So I think we plan or we should expect that we grow all those pieces of the pie at different paces, but grow certainly over the next couple of years. I think that many of our deals to your question on sourcing or composition, it's through the efforts of our investment acquisition team to both grow where it's appropriate, existing relationships with our stronger tenants and also to create new opportunities for not only geographic but tenant and category diversity among the portfolio. And I think we're kind of executing on all fronts there.

Russ Wes Galladay -- Robert W. Baird -- Analyst

And I guess when we look at timing to build these relationships and you actually -- for that to translate into deal volume, is that a multiyear process, where is it a linear growth? Or does it grow exponential, maybe a few years later?

Mark J. Olear -- Executive Vice President and Chief Operating Officer

So let's -- listen, I think we're looking for long-term relationships with strong operators. And as their businesses grow and they look to acquire, everyone's looking for to take the lumpiness out of all their programs. But there are ebbs and flows with all of our tenant relationships and in the pipeline. We just constantly manage those relationships to be ready to be a funding partner when appropriate. Some of these are deals that come up quickly and there's a gap between the next deal. Some are pretty steady state. So the combination of all those relationship management, pipeline management, kind of fuels the program on an ongoing basis.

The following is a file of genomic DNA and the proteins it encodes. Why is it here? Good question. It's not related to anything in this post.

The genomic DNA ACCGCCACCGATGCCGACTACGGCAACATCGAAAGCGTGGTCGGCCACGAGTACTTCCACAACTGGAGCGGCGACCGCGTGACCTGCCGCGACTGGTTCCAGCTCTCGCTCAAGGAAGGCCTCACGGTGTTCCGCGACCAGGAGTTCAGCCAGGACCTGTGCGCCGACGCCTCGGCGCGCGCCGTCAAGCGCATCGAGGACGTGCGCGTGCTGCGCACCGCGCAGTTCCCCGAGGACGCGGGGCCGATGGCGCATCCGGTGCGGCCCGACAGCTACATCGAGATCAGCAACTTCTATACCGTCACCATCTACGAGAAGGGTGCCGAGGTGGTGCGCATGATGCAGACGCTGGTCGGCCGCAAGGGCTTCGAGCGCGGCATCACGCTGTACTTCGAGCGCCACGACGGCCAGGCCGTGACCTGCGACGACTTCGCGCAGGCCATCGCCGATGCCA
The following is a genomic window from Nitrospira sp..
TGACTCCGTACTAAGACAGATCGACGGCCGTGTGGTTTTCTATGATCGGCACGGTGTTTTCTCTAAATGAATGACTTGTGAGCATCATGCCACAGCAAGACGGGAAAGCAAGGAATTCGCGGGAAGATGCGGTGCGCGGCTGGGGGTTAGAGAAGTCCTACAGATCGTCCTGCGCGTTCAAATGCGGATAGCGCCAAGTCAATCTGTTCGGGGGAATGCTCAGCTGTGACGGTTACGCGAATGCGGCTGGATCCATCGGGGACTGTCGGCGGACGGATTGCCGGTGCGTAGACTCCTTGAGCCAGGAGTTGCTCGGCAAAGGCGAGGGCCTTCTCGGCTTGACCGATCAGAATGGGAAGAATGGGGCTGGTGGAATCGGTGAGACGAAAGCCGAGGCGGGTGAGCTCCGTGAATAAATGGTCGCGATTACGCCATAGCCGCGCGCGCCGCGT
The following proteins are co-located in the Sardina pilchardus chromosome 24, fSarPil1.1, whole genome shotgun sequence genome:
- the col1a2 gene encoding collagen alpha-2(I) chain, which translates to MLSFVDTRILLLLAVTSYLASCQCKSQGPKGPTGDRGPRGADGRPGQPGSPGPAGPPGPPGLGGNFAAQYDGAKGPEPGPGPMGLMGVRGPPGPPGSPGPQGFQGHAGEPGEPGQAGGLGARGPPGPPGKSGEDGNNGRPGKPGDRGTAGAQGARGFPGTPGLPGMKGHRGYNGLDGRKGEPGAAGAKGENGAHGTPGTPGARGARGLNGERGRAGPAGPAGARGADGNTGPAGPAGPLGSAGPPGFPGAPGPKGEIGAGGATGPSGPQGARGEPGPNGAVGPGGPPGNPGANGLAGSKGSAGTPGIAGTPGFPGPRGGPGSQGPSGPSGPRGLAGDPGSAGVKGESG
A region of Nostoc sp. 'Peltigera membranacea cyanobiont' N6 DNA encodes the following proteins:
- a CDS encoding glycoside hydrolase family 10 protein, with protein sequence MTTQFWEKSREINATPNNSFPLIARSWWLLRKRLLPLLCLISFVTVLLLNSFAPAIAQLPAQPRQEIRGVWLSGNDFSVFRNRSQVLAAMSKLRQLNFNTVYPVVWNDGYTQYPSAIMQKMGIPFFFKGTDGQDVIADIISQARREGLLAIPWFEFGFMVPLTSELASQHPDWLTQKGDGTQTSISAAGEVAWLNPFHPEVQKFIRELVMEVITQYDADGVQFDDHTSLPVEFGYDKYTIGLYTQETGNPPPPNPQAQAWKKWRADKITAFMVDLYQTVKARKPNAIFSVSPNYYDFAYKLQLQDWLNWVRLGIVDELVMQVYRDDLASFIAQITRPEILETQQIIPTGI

Russ Wes Galladay -- Robert W. Baird -- Analyst

Okay. And then you did mention selling some non-core assets. But I guess, would you also be open to selling assets opportunistically, looking at the -- I think you delivered 7-Eleven's this quarter, and they have a pretty strong bid in the private market.

Christopher J. Constant -- President and Chief Executive Officer

Typically, we've been, especially with our new developments, by and hold investors. If you look at what we've been selling, right, they've been kind of underperforming assets across the portfolio. But just holistically, can we look at sort of all of our options. But again, I wouldn't guide you toward expecting significant asset sales of what we consider to core holdings.

Russ Wes Galladay -- Robert W. Baird -- Analyst

Okay. Thanks, guys.

Operator

[Operator Instructions] There are no further questions in the queue, I'd like to hand the call back to management for closing remarks.

Christopher J. Constant -- President and Chief Executive Officer

Great. Thank you, operator, and thank you, everyone, for joining us this morning for our third-quarter call. We look forward to getting back on to everyone, I think, in late February when we close out our fourth quarter and fiscal year 2021. And we appreciate your interest in the company.

Operator

[Operator Closing Remarks]

Duration: 37 minutes

Call participants:

Joshua Dicker -- Executive Vice President, General Counsel, and Secretary

Christopher J. Constant -- President and Chief Executive Officer

Mark J. Olear -- Executive Vice President and Chief Operating Officer

Brian R. Dickman -- Executive Vice President, Chief Financial Officer, and Treasurer

Brad Heffern -- RBC Capital Markets -- Analyst

Lizzy Durkin -- Bank of America -- Analyst

Todd Thomas -- KeyBanc Capital Markets -- Analyst

John Massocca -- Ladenburg Thalmann -- Analyst

Russ Wes Galladay -- Robert W. Baird -- Analyst